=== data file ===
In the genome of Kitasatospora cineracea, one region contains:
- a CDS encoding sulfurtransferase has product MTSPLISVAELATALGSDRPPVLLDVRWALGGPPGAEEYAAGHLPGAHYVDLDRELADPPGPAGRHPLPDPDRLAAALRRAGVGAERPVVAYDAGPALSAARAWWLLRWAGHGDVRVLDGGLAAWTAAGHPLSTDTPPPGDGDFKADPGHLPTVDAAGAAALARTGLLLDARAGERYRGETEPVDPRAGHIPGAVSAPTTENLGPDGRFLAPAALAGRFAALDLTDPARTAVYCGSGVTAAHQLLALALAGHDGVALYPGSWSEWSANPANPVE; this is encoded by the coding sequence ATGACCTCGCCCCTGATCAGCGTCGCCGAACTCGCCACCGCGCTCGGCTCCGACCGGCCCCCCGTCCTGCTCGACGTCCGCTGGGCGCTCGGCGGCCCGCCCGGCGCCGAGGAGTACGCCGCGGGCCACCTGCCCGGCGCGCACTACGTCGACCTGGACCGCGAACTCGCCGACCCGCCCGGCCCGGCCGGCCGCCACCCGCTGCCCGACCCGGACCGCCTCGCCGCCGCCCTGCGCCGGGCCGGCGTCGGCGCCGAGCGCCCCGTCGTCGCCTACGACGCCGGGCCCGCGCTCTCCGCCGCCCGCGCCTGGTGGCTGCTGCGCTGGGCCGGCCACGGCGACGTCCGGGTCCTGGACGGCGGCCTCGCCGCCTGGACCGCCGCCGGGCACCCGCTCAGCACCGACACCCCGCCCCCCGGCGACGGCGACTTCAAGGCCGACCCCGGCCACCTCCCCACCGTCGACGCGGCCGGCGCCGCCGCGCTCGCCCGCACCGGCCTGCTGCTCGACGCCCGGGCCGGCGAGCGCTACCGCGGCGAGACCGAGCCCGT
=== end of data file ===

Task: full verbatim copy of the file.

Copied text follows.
In the genome of Kitasatospora cineracea, one region contains:
- a CDS encoding sulfurtransferase has product MTSPLISVAELATALGSDRPPVLLDVRWALGGPPGAEEYAAGHLPGAHYVDLDRELADPPGPAGRHPLPDPDRLAAALRRAGVGAERPVVAYDAGPALSAARAWWLLRWAGHGDVRVLDGGLAAWTAAGHPLSTDTPPPGDGDFKADPGHLPTVDAAGAAALARTGLLLDARAGERYRGETEPVDPRAGHIPGAVSAPTTENLGPDGRFLAPAALAGRFAALDLTDPARTAVYCGSGVTAAHQLLALALAGHDGVALYPGSWSEWSANPANPVE; this is encoded by the coding sequence ATGACCTCGCCCCTGATCAGCGTCGCCGAACTCGCCACCGCGCTCGGCTCCGACCGGCCCCCCGTCCTGCTCGACGTCCGCTGGGCGCTCGGCGGCCCGCCCGGCGCCGAGGAGTACGCCGCGGGCCACCTGCCCGGCGCGCACTACGTCGACCTGGACCGCGAACTCGCCGACCCGCCCGGCCCGGCCGGCCGCCACCCGCTGCCCGACCCGGACCGCCTCGCCGCCGCCCTGCGCCGGGCCGGCGTCGGCGCCGAGCGCCCCGTCGTCGCCTACGACGCCGGGCCCGCGCTCTCCGCCGCCCGCGCCTGGTGGCTGCTGCGCTGGGCCGGCCACGGCGACGTCCGGGTCCTGGACGGCGGCCTCGCCGCCTGGACCGCCGCCGGGCACCCGCTCAGCACCGACACCCCGCCCCCCGGCGACGGCGACTTCAAGGCCGACCCCGGCCACCTCCCCACCGTCGACGCGGCCGGCGCCGCCGCGCTCGCCCGCACCGGCCTGCTGCTCGACGCCCGGGCCGGCGAGCGCTACCGCGGCGAGACCGAGCCCGT